"I am not a prophet or a Stone Age man," intoned David Bowie at the Benedum, in a remarkable show that Post-Gazette critic Ed Masley dubbed a "religious experience." But there's always some semblance of the Stone Age when yinzers go to concerts in Pittsburgh, and God did I want to kill the two Stone Age yinzer chicks who kept smashing their flabby arms into my side.
Wilma, as I call her, had a lovely light-brown giant coif that would be the envy of any tattooed South Side big-haired gum-snapper. She wore classic Stone Age yinzer attire: an orange-and-black leopard-print blouse. Her lovely companion -- we'll call her Betty -- had humongous, heavily sprayed, blonde cotton candy on her head, supported by an equally vintage tiger-print top. These catwomen were on the prowl, determined to be noticed, oblivious to their fashion yabba-dabba-don't.
OK, maybe I'm being a bit unfair. It's a free country: If you want to look ridiculous, that's your God-given right as an American. But one of the most aggravating things about this particular brand of yinzer is that they believe concerts are all about them being noticed, as opposed to the actual performer.
"David ... we love you David ... David, play 'Let's Dance' ... David," they bellowed obnoxiously between every song. Thankfully, Bowie never did comply.
Do I sound bitter? You try getting into music when the blob next to you continually bumps your body without so much as an "excuse me."
I'm all for enthusiastic dancing at concerts. You want to stand up the whole time? Knock yourself out. You want to scream and shout? Rock on, dude. You want to sing along to every song in a voice that drowns out the performer? I'll chop you up in little pieces and bury you underneath the stage.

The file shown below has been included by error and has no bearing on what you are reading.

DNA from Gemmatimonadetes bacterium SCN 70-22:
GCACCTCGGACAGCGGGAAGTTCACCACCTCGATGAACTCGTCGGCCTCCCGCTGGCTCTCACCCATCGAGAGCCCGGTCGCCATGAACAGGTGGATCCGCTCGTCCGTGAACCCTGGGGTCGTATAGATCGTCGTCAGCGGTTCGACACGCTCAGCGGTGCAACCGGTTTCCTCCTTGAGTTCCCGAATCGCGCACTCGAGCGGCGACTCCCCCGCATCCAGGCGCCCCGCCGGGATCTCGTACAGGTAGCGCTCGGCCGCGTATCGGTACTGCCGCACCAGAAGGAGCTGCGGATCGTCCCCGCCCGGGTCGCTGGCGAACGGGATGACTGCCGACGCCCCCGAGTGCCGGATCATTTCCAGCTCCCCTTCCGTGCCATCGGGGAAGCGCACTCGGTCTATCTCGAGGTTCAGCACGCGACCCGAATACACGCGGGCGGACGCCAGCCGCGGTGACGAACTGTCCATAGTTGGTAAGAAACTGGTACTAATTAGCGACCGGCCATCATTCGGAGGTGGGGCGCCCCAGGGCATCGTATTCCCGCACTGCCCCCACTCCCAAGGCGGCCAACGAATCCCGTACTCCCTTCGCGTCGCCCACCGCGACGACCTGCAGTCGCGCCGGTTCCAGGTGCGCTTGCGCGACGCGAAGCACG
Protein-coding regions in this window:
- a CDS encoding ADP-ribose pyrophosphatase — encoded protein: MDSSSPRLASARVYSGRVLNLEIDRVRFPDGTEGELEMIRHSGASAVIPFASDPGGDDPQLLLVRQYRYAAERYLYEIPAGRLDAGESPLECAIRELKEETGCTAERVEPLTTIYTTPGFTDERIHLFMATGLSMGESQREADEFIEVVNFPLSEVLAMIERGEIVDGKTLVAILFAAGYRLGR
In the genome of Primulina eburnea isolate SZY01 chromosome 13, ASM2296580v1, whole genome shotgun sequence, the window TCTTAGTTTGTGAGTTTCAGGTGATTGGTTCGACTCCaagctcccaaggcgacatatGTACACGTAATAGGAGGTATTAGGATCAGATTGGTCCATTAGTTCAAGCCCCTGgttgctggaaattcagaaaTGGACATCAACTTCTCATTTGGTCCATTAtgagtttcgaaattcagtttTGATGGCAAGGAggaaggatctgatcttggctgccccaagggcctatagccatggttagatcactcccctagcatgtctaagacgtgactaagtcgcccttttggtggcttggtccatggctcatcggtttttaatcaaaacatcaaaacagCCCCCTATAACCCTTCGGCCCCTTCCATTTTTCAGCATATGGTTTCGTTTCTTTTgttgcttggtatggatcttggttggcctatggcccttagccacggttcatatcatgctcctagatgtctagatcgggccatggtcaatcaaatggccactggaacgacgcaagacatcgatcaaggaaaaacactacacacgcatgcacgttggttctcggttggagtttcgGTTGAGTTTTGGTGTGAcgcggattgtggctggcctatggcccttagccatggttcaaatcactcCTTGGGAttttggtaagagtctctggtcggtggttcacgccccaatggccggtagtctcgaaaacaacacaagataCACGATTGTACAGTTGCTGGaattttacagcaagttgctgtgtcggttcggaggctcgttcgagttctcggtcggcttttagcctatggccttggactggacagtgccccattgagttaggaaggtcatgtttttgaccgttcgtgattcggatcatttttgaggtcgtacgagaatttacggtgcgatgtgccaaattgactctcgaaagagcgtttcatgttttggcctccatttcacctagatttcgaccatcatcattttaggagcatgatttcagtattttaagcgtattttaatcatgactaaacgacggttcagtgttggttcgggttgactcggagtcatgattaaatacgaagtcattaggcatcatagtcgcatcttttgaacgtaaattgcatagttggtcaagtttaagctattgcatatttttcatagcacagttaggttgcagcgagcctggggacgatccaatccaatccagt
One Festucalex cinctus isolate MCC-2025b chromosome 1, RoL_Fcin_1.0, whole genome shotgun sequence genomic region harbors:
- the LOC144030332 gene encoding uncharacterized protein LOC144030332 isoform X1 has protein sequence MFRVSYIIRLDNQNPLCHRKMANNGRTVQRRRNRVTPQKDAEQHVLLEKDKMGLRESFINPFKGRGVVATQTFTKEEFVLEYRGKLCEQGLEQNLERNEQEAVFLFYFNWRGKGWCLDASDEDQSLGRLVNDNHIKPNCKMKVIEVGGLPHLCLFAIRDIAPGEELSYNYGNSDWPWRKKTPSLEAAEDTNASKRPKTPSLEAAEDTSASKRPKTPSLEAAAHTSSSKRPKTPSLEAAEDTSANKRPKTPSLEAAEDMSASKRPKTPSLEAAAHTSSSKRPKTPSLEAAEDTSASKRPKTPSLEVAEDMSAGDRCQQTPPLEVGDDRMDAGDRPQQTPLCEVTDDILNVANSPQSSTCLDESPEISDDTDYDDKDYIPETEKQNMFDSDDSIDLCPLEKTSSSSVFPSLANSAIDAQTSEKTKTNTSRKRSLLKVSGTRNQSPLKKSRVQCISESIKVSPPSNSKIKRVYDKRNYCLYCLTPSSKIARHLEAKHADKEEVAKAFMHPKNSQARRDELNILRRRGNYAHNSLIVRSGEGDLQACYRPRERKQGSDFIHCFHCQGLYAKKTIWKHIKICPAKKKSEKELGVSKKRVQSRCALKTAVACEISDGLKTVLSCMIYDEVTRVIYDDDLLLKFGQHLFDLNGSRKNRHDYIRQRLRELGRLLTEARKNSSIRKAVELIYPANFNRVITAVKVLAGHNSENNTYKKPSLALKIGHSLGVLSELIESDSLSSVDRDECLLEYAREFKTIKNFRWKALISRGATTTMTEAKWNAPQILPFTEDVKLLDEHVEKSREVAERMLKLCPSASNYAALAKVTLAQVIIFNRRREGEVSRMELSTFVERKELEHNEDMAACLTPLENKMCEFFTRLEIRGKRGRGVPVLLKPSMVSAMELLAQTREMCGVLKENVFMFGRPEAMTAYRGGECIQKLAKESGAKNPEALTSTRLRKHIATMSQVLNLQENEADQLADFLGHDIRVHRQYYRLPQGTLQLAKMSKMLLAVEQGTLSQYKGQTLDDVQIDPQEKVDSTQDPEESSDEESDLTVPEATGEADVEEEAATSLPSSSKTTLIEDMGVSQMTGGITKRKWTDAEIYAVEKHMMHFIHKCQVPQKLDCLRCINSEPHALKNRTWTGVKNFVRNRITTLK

The transgressions of Betty and Wilma did not travel into the songbird arena, thank goodness. But they clearly wanted David to notice them a lot more than they wanted to groove to the tunes. Why, I don't know. The guy is 57 but looks 32 and is married to supermodel Iman, so I don't think he's looking for local aging white trash, unless there's some superstar yinzer fetish with which I'm unfamiliar.
You can tell the obsession is all about "look at me" instead of "look at him" when the alleged dancing has absolutely nothing to do with the beat of the music. It's more of a mentally challenged thrashing about than an actual dance. There was one thing they did want from the performer himself: They wanted him to acknowledge them. The elaborate lighting periodically washed over the crowd and for a brief moment anyone and everyone was in the spotlight. Betty and Wilma used these milliseconds to scream and wave at Dave, as if one look at them would force him to stop the concert, and they'd be immediately ushered into the groupie trailer out back.
There was also something else very Pittsburgh about this, and it was embarrassing. I've been to dozens and dozens of concerts in several cities and never once do I remember the performer saying he had to cut the concert short because there was some sort of "curfew" as Bowie put it. People at the Benedum and the Pittsburgh Police who didn't want to be named tell me the union rates for stagehands went up dramatically at 11 p.m., so Bowie was forced to put a sock in it. According to the P-G's Masley, that deprived me of a chance to hear "Suffragette City," one of my favorite tunes.
How humiliating. We want people to revitalize Downtown, but we all turn into pumpkins at 11 p.m., so tell the international superstar to shut the hell up. Couldn't the stagehands have started their shift an hour later? Christ.
But maybe the feline fems knew more than I give them credit for. Bowie sang the classic "All The Young Dudes" which includes the lyrics "I've drunk a lot of wine and I'm feelin' fine / gonna race some cat to bed."
But the only song that keeps going around in my head is "Yinzers, meet the Yinzers, they're the modern Stone Age family. From the town of Pittsburgh, they are stuck in ancient history."